Their Hearts Were Hardened

Proper FHB faithhub_belowtitle

120_728x300

Have you ever tried to imagine yourself in one of the scenes of the Gospels? There are two scenes that follow hard upon each other in Mark’s Gospel account that I have always found stunning. They are stunning for what happens in them, but even more so for the reason that the disciples, who were there and witnessed them first hand, seem to have missed the point of their significance. This has always filled me with the wonderment. Why don’t the disciples get it? Then again, how many times have I missed the point of an experience and been stunned by it later on in a completely different context. It’s that experience we’ve all had when the light of insight goes on and we say to ourselves, ʺWell, dah! Why didn’t I see that before?ʺ
The two incidents I am thinking about are the great event where Jesus feeds the 5,000 with just five loaves and two fishes, and the following scene in Mark’s Gospel when the disciples see him walking toward them on the wind-whipped lake, and they think he is a ghost. ʺThey cried out, because they all saw him and were terrified. Immediately he spoke to them and said, ‘Take courage! It is I. Don’t be afraid.’ Then he climbed into the boat with them, and the wind died down. (Mark 6:48-51)

The fact is that we are surrounded by miracles every day, but, like the disciples, we miss most of them because we are not paying attention. We are too focused on our own immediate fears, needs, and desires. Every now and then, though, the hyper-reality of miracle reveals itself to us and we are just as ʺamazedʺ as the disciples were when they saw a figure walking toward them on the water. ʺThey were completely amazed, for they had not understood about the loaves; their hearts were hardened.ʺ (Mark 6:51-52)

Proper FHB faithhub_abovevideo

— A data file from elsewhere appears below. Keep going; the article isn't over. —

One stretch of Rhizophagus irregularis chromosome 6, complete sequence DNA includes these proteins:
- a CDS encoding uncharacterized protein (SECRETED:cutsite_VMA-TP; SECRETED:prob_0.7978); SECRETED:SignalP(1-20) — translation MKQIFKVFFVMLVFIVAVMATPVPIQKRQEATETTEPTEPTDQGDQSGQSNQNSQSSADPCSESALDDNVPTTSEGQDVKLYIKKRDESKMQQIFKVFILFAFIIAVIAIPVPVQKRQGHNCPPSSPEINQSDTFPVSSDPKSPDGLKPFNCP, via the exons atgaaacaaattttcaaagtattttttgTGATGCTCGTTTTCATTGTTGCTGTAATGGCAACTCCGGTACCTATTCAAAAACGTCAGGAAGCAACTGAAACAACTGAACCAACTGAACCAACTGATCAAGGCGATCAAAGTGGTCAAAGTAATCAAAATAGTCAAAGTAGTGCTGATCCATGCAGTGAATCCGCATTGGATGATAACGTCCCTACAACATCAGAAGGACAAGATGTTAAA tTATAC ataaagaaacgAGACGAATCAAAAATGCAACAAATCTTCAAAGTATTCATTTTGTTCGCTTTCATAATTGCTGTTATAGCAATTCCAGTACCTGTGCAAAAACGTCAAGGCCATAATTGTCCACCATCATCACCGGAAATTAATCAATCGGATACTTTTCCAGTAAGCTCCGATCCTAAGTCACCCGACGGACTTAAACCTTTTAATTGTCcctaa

I remember, for example, meeting a former college professor of mine at a house party several years after I had graduated. In the course of our conversation, he revealed to me that he had had a severe nervous breakdown a couple of years after I had taken his courses. He told me of the long, difficult road to recovery he had been on. Then he related a story to me about an event he had experienced that was the turning point in his recovery. He said he had been walking around Green Lake, a large lake park in the middle of the city of Seattle, early one spring morning. He said the air was fresh and crisp, and bright with the early morning sun. There was a delicate breath of steam rising off the lake surface and the birds were singing with spring enthusiasm all around him. The hundreds of flowering fruit trees around the lake were in full bloom and the air was redolent with their scent. He said that, all of a sudden, he became filled with a sense of immense awe. He felt as if he was in the presence of God, as if God was saying to him, ʺLook! See how beautiful it is.ʺ He said it was if he had been struck by awe. He took in a sudden deep breath and felt a profound sense of peace wash over him and he heard himself say out loud, ʺI’m going to be OK.ʺ He said to me, ʺIt was like a miracle.ʺ

Yes, a miracle. Of that I have no doubt. But the real surprise is that we walk in the presence of miracle every day. God is present in every moment, in every place. It’s just that sometimes something happens and we suddenly see what’s been before us all the time. We ʺsee,ʺ as if for the first time. The truth is that Jesus is feeding us and walking towards us on the water all the time. ʺTake courage! It is I. Do not be afraid.ʺ Lord, give us the grace to be awake all the time. We pray this in Jesus’ name. Amen.

Outbrain desktop bottom of article
Proper FHB faithhub_belowcontent
Dan Doyle is a husband, father, grandfather, Vietnam veteran, and retired professor of Humanities at Seattle University. He taught 13 years at the high school level and 22 years at the university level. He spends his time now babysitting his granddaughter. He is a poet and a blogger as well. Dan holds an AA degree in English Literature, a BA in Comparative Literature, and an MA in Theology, and writes regularly for The Veterans Site blog.